With an indie or even bigger movies, they can be a lot of things. One of the things that makes Get Out so great is that it’s a horror movie that’s one of the funniest movies I’ve seen in the last year.
Why did you want to make a poker movie?
I’ve been a poker player for years and have been exposed to some underground casinos in different cities. I find the world to be so fascinating—the people who are in these casinos and love going to these casinos. I grew up loving gambling movies like The Gambler or California Split, and we wanted to tell a traditional story in that kind of world.
The underground poker rooms you have in the film are based on the look of underground places you’ve actually been to?
Are you a better poker player than your character in the movie? You’d have to be, I guess, because he’s terrible.
Sadly, no. Luckily, I play much lower stakes.
How do you start a story with a character who has his shit together? I like the hero’s journey.
Why do you gravitate to these characters who don’t have their shit together?
How do you start a story with a character who has his shit together? I don’t wanna play a doctor who does pretty good surgeries unless it’s about him falling apart and coming back. I like the hero’s journey.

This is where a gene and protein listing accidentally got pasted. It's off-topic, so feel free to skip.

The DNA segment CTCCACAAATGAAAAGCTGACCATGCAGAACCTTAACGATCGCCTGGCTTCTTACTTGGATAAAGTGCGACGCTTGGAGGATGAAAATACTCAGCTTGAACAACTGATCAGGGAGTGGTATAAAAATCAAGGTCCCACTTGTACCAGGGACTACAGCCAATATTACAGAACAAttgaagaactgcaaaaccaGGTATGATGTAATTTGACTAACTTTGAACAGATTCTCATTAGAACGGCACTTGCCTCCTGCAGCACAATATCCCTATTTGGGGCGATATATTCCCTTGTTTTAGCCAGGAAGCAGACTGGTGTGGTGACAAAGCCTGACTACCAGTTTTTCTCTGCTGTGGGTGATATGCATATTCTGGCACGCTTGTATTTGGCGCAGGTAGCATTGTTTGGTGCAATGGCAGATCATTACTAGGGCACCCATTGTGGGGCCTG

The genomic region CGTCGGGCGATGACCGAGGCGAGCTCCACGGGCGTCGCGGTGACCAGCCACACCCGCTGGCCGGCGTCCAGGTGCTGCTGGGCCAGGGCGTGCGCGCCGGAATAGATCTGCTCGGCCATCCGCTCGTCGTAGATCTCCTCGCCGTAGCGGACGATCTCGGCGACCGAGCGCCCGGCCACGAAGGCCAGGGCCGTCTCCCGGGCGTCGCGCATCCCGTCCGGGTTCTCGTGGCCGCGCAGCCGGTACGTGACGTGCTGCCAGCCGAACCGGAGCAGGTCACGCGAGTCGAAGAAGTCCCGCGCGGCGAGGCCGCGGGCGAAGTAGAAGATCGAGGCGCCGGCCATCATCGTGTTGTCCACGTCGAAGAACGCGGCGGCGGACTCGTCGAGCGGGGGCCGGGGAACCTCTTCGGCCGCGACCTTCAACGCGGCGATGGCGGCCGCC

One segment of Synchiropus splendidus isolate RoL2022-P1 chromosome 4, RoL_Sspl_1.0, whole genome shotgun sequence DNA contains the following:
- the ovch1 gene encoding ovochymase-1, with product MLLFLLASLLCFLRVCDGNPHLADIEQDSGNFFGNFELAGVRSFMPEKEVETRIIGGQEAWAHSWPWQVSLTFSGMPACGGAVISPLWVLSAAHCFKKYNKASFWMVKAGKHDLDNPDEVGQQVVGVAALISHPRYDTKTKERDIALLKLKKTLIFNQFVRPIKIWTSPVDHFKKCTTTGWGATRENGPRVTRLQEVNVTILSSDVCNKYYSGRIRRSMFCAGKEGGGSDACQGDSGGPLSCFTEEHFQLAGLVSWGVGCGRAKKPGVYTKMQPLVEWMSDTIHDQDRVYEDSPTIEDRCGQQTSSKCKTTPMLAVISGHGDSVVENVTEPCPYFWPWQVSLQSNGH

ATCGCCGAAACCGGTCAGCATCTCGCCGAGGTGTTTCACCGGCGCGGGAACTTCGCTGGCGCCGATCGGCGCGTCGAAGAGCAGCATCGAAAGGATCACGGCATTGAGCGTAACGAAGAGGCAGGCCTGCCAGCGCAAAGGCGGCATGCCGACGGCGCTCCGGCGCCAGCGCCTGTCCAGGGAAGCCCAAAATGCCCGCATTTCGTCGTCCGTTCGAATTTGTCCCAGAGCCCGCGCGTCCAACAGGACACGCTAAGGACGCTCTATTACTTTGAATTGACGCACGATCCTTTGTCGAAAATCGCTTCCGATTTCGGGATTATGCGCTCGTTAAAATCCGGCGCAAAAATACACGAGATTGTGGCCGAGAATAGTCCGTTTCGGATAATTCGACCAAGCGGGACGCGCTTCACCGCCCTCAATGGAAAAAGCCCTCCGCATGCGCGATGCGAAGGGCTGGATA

There’s a really funny scene near the beginning of Win It All where you’re going through a duffle bag and saying “oh, no” and “holy shit” at what you see inside. How much do you write for a scene like that knowing it will just be you in the frame? When Joe and I first started talking about that scene, we worked out the rhythm of it together. You pull out something a laugh a little, then pull out something else and say, “Oh, no. Oh, no.” But when we shoot it, we’re not worried about what we did in front of the computer. I really just trying to make him laugh. We both know what we’re going for, so we’re trying to make sure we make sure to get the intention of the scene more than the exact script.
Your character is winning and losing money throughout the movie, and you periodically put the dollar amount on the screen. How did you navigate how to use that?
The actual dollar amounts mean a lot in the film, so we didn’t want the audience to have to guess or figure out how much he’s up or down. And comedically, we get good laughs from from when those appear.
And a few are jarring. I was surprised at those because you don’t necessarily get a sense of the stakes when you’re watching someone play with chips.
Absolutely, and it also helped a lot with editing. Joe didn’t want to make a movie where people who don’t like poker have to sit and watch a bunch of poker scenes. To be able to jump to that number, you can assume he’s been playing a lot longer than you’ve been watching him play.
You’re in a hybrid documentary/drama coming up in May on Hulu called Becoming Bond, where you play a presumably British character named Peregrine Carruthers. Please, please tell me you got to use a British accent.
[Laughs] No, but I wish. My buddy Josh Greenbaum, who is an uber-talented guy, made that movie. I’m in it for just a short bit. It’s a really funny movie about a guy [George Lazenby] who was briefly cast as James Bond, and I’m in the movie for a minute and a half. It’s a great, fun movie.